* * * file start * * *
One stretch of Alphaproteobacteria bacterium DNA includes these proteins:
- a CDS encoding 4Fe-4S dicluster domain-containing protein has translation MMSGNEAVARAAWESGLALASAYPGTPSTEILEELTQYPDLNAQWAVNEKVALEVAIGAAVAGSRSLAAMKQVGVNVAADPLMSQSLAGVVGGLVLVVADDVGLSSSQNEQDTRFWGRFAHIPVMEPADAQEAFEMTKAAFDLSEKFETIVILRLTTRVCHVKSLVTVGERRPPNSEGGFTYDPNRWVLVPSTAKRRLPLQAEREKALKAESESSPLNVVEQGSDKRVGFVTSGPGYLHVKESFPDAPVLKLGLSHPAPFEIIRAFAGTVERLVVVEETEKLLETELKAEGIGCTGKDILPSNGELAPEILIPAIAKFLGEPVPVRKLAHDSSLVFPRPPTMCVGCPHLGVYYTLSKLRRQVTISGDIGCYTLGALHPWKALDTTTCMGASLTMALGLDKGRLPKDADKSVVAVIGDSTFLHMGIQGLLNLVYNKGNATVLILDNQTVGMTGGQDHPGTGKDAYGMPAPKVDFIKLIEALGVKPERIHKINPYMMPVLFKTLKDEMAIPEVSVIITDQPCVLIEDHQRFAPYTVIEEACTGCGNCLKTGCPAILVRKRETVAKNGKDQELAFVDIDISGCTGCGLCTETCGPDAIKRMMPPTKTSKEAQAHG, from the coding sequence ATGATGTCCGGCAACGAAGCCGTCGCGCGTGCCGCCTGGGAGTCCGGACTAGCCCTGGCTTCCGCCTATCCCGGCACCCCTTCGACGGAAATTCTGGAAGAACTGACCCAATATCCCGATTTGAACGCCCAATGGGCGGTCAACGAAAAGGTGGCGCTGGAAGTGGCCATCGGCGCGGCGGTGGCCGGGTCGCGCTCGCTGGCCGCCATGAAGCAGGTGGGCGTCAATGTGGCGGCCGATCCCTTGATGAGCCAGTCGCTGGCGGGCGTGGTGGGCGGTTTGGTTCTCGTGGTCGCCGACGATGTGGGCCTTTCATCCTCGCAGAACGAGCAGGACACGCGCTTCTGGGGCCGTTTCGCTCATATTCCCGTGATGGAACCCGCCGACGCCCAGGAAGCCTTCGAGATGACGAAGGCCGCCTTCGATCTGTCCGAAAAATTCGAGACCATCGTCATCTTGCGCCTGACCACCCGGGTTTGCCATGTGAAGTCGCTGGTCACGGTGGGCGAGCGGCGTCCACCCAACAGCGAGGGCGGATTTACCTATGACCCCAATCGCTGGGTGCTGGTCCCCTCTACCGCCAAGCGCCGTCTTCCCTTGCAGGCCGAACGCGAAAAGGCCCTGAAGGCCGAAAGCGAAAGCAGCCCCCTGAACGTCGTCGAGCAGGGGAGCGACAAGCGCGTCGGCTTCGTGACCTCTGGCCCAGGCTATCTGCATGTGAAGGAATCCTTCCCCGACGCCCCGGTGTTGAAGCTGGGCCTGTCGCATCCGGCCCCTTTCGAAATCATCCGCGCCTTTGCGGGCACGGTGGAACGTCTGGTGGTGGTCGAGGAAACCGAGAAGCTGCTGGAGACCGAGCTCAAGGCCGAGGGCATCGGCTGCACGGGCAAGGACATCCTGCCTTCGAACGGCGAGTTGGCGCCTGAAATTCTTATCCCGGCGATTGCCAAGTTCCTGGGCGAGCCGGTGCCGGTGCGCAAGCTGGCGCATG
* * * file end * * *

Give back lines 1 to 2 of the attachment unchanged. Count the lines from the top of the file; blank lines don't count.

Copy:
One stretch of Alphaproteobacteria bacterium DNA includes these proteins:
- a CDS encoding 4Fe-4S dicluster domain-containing protein has translation MMSGNEAVARAAWESGLALASAYPGTPSTEILEELTQYPDLNAQWAVNEKVALEVAIGAAVAGSRSLAAMKQVGVNVAADPLMSQSLAGVVGGLVLVVADDVGLSSSQNEQDTRFWGRFAHIPVMEPADAQEAFEMTKAAFDLSEKFETIVILRLTTRVCHVKSLVTVGERRPPNSEGGFTYDPNRWVLVPSTAKRRLPLQAEREKALKAESESSPLNVVEQGSDKRVGFVTSGPGYLHVKESFPDAPVLKLGLSHPAPFEIIRAFAGTVERLVVVEETEKLLETELKAEGIGCTGKDILPSNGELAPEILIPAIAKFLGEPVPVRKLAHDSSLVFPRPPTMCVGCPHLGVYYTLSKLRRQVTISGDIGCYTLGALHPWKALDTTTCMGASLTMALGLDKGRLPKDADKSVVAVIGDSTFLHMGIQGLLNLVYNKGNATVLILDNQTVGMTGGQDHPGTGKDAYGMPAPKVDFIKLIEALGVKPERIHKINPYMMPVLFKTLKDEMAIPEVSVIITDQPCVLIEDHQRFAPYTVIEEACTGCGNCLKTGCPAILVRKRETVAKNGKDQELAFVDIDISGCTGCGLCTETCGPDAIKRMMPPTKTSKEAQAHG, from the coding sequence ATGATGTCCGGCAACGAAGCCGTCGCGCGTGCCGCCTGGGAGTCCGGACTAGCCCTGGCTTCCGCCTATCCCGGCACCCCTTCGACGGAAATTCTGGAAGAACTGACCCAATATCCCGATTTGAACGCCCAATGGGCGGTCAACGAAAAGGTGGCGCTGGAAGTGGCCATCGGCGCGGCGGTGGCCGGGTCGCGCTCGCTGGCCGCCATGAAGCAGGTGGGCGTCAATGTGGCGGCCGATCCCTTGATGAGCCAGTCGCTGGCGGGCGTGGTGGGCGGTTTGGTTCTCGTGGTCGCCGACGATGTGGGCCTTTCATCCTCGCAGAACGAGCAGGACACGCGCTTCTGGGGCCGTTTCGCTCATATTCCCGTGATGGAACCCGCCGACGCCCAGGAAGCCTTCGAGATGACGAAGGCCGCCTTCGATCTGTCCGAAAAATTCGAGACCATCGTCATCTTGCGCCTGACCACCCGGGTTTGCCATGTGAAGTCGCTGGTCACGGTGGGCGAGCGGCGTCCACCCAACAGCGAGGGCGGATTTACCTATGACCCCAATCGCTGGGTGCTGGTCCCCTCTACCGCCAAGCGCCGTCTTCCCTTGCAGGCCGAACGCGAAAAGGCCCTGAAGGCCGAAAGCGAAAGCAGCCCCCTGAACGTCGTCGAGCAGGGGAGCGACAAGCGCGTCGGCTTCGTGACCTCTGGCCCAGGCTATCTGCATGTGAAGGAATCCTTCCCCGACGCCCCGGTGTTGAAGCTGGGCCTGTCGCATCCGGCCCCTTTCGAAATCATCCGCGCCTTTGCGGGCACGGTGGAACGTCTGGTGGTGGTCGAGGAAACCGAGAAGCTGCTGGAGACCGAGCTCAAGGCCGAGGGCATCGGCTGCACGGGCAAGGACATCCTGCCTTCGAACGGCGAGTTGGCGCCTGAAATTCTTATCCCGGCGATTGCCAAGTTCCTGGGCGAGCCGGTGCCGGTGCGCAAGCTGGCGCATG